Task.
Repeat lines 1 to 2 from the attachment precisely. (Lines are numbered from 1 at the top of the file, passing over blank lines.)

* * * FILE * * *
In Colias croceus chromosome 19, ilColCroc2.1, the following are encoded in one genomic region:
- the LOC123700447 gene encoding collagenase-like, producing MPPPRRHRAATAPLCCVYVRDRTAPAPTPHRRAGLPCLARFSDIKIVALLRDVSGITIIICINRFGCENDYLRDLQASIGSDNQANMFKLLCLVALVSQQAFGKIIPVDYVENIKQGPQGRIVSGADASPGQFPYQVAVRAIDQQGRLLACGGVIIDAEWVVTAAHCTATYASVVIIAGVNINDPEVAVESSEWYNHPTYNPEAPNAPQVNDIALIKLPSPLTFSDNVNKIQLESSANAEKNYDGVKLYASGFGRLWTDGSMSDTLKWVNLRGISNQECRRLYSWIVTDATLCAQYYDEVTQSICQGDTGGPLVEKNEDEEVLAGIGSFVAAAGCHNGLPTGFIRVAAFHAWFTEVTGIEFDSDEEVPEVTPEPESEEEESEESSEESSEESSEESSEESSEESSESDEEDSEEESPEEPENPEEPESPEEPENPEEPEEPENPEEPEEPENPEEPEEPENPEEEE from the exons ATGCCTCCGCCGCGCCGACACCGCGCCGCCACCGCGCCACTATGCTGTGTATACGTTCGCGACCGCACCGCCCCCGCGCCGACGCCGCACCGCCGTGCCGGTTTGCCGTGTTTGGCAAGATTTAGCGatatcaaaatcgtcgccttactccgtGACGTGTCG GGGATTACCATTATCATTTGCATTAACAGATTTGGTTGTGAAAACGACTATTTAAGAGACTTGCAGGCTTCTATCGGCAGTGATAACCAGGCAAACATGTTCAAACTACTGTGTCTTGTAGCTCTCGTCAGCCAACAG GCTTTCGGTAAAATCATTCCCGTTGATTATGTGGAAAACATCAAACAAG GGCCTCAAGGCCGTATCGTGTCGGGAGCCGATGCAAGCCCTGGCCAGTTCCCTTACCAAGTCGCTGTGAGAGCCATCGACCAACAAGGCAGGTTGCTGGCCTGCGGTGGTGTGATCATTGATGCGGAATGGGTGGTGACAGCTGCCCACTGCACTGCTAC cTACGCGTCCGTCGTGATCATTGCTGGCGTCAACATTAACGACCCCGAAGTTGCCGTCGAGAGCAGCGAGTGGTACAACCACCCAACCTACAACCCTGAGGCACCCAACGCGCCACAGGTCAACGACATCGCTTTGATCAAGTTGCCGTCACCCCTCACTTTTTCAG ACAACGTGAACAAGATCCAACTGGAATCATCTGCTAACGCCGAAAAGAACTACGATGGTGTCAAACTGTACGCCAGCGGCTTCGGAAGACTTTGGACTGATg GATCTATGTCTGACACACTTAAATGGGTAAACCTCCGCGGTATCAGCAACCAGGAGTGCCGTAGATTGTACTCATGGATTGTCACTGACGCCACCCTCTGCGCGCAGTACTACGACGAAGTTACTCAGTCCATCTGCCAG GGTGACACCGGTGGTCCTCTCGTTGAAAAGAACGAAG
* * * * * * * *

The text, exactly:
In Colias croceus chromosome 19, ilColCroc2.1, the following are encoded in one genomic region:
- the LOC123700447 gene encoding collagenase-like, producing MPPPRRHRAATAPLCCVYVRDRTAPAPTPHRRAGLPCLARFSDIKIVALLRDVSGITIIICINRFGCENDYLRDLQASIGSDNQANMFKLLCLVALVSQQAFGKIIPVDYVENIKQGPQGRIVSGADASPGQFPYQVAVRAIDQQGRLLACGGVIIDAEWVVTAAHCTATYASVVIIAGVNINDPEVAVESSEWYNHPTYNPEAPNAPQVNDIALIKLPSPLTFSDNVNKIQLESSANAEKNYDGVKLYASGFGRLWTDGSMSDTLKWVNLRGISNQECRRLYSWIVTDATLCAQYYDEVTQSICQGDTGGPLVEKNEDEEVLAGIGSFVAAAGCHNGLPTGFIRVAAFHAWFTEVTGIEFDSDEEVPEVTPEPESEEEESEESSEESSEESSEESSEESSEESSESDEEDSEEESPEEPENPEEPESPEEPENPEEPEEPENPEEPEEPENPEEPEEPENPEEEE from the exons ATGCCTCCGCCGCGCCGACACCGCGCCGCCACCGCGCCACTATGCTGTGTATACGTTCGCGACCGCACCGCCCCCGCGCCGACGCCGCACCGCCGTGCCGGTTTGCCGTGTTTGGCAAGATTTAGCGatatcaaaatcgtcgccttactccgtGACGTGTCG GGGATTACCATTATCATTTGCATTAACAGATTTGGTTGTGAAAACGACTATTTAAGAGACTTGCAGGCTTCTATCGGCAGTGATAACCAGGCAAACATGTTCAAACTACTGTGTCTTGTAGCTCTCGTCAGCCAACAG GCTTTCGGTAAAATCATTCCCGTTGATTATGTGGAAAACATCAAACAAG GGCCTCAAGGCCGTATCGTGTCGGGAGCCGATGCAAGCCCTGGCCAGTTCCCTTACCAAGTCGCTGTGAGAGCCATCGACCAACAAGGCAGGTTGCTGGCCTGCGGTGGTGTGATCATTGATGCGGAATGGGTGGTGACAGCTGCCCACTGCACTGCTAC cTACGCGTCCGTCGTGATCATTGCTGGCGTCAACATTAACGACCCCGAAGTTGCCGTCGAGAGCAGCGAGTGGTACAACCACCCAACCTACAACCCTGAGGCACCCAACGCGCCACAGGTCAACGACATCGCTTTGATCAAGTTGCCGTCACCCCTCACTTTTTCAG ACAACGTGAACAAGATCCAACTGGAATCATCTGCTAACGCCGAAAAGAACTACGATGGTGTCAAACTGTACGCCAGCGGCTTCGGAAGACTTTGGACTGATg GATCTATGTCTGACACACTTAAATGGGTAAACCTCCGCGGTATCAGCAACCAGGAGTGCCGTAGATTGTACTCATGGATTGTCACTGACGCCACCCTCTGCGCGCAGTACTACGACGAAGTTACTCAGTCCATCTGCCAG GGTGACACCGGTGGTCCTCTCGTTGAAAAGAACGAAG